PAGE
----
FREQUENTLY ASKED QUESTIONS ABOUT INSOMNIA

 

See answers to common insomnia questions.

Many things can cause insomnia. Several studies of insomnia have highlighted the importance of good sleep habits, but studies have shown that chemical messenger activity in the sleep and wake systems of the brain can play a key role as well. The wake system sends signals that help you wake up in the morning and stay awake during the day. The sleep system sends signals that help you fall and stay asleep at night, but if your wake system stays active when it isn't supposed to, your sleep system might not be able to take over when you would like to sleep. Talk to your health care professional about what may be causing your insomnia.

Talk to your health care professional about what you’re experiencing. Also, take a look at your sleep habits. Some of your habits may be unintentionally stimulating your wake system and encouraging it to stay active when it’s time for bed.

Yes. Some behaviors and environmental factors can contribute to your inability to fall asleep or stay asleep, such as not having a regular sleep and wake routine, or eating or drinking too much before bedtime.

Chronic insomnia may not go away without treatment. Insomnia is a complex health condition, so it is vital to talk to your health care professional about ways to manage your insomnia.

Here are some terms used to describe insomnia:

  • Insomnia disorder: What was once called primary insomnia is now called insomnia disorder, which is a condition that affects sleep quantity or quality. Insomnia can also be associated with other conditions.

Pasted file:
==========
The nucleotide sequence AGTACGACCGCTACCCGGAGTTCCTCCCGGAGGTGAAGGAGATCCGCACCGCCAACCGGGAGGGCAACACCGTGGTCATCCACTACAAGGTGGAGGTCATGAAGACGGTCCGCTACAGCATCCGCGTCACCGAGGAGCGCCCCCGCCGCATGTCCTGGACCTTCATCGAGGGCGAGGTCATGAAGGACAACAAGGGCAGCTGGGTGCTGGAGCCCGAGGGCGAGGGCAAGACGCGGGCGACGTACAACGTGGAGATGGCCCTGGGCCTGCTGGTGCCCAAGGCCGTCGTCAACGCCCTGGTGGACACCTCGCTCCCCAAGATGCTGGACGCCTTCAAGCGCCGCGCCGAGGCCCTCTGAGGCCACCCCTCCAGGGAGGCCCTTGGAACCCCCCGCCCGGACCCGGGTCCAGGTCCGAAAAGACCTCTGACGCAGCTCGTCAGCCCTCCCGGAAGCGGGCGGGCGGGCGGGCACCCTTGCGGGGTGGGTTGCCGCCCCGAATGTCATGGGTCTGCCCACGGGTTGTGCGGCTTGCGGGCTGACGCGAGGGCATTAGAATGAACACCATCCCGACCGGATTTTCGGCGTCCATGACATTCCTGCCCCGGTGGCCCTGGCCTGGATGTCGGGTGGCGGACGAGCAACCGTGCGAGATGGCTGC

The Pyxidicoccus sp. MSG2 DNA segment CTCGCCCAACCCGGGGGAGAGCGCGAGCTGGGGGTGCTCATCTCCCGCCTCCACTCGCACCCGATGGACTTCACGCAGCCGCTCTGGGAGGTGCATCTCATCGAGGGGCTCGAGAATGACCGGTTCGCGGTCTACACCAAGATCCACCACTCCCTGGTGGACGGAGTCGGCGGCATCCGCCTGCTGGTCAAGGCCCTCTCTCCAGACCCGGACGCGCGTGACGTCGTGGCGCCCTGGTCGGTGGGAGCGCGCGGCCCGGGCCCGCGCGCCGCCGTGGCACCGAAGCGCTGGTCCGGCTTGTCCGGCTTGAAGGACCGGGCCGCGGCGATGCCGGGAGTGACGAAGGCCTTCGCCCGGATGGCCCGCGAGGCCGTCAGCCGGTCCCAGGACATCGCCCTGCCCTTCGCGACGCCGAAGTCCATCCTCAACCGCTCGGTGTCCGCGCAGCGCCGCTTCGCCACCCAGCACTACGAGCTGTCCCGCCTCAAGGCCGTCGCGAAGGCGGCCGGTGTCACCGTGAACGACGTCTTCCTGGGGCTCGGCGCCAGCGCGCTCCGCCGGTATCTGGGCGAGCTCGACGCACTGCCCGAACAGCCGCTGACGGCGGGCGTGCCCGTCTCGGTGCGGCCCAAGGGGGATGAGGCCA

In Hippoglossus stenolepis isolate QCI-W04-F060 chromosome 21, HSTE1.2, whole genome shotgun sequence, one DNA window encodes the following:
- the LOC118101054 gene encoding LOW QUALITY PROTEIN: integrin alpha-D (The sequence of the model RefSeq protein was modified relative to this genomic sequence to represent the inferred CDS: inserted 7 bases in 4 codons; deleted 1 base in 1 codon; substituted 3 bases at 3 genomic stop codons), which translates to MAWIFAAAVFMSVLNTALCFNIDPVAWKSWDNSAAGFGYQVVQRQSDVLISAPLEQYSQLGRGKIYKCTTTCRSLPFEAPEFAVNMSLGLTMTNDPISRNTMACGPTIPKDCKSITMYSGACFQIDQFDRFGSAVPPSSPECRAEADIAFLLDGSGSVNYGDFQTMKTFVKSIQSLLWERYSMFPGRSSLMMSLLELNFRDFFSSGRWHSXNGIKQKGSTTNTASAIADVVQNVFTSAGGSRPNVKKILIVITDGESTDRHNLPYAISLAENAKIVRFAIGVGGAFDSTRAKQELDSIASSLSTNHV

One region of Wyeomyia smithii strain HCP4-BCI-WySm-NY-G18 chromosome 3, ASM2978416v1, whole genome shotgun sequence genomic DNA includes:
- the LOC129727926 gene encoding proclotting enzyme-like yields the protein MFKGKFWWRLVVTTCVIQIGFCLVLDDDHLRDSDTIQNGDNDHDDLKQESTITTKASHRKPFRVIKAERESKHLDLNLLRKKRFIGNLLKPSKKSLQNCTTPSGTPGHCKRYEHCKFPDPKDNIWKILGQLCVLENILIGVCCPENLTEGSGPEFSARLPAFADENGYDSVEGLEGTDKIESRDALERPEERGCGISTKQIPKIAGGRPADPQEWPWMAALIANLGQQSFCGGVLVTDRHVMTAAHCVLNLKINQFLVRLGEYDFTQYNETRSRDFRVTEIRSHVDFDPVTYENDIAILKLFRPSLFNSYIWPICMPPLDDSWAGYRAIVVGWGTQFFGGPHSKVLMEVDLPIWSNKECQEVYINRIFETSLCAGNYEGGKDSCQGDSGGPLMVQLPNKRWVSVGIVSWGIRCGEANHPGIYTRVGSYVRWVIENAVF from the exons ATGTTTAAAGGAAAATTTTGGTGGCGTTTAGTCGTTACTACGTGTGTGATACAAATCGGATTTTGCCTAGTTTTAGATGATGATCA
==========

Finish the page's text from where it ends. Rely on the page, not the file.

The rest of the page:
• Acute insomnia: Short-term insomnia that is usually caused by a life event, such as a stressful change in a person's job, receiving bad news, or travel. Symptoms for this condition last for less than a month.
  • Chronic insomnia: Long-term insomnia that can have many different causes. Insomnia is considered chronic if a person has trouble falling asleep or staying asleep at least 3 nights per week for 3 months or longer.
  • Onset insomnia: Difficulty falling asleep at the beginning of the night.
  • Maintenance insomnia: Waking up frequently throughout the night.

Yes, certain medications can affect your ability to fall asleep or stay asleep. Talk to your health care professional if you think any medicines you’re taking may be affecting your ability to sleep. You should not discontinue a medication without first discussing it with your health care professional.

Your Health Care Professional can Help Identify What's Causing Your Insomnia, Potential Treatment Options, and Other Ways to Take Action

If you are struggling with insomnia,
talk to your health care professional.

Your health care professional can help identify what’s causing your insomnia, potential treatment options, and other ways to take action.

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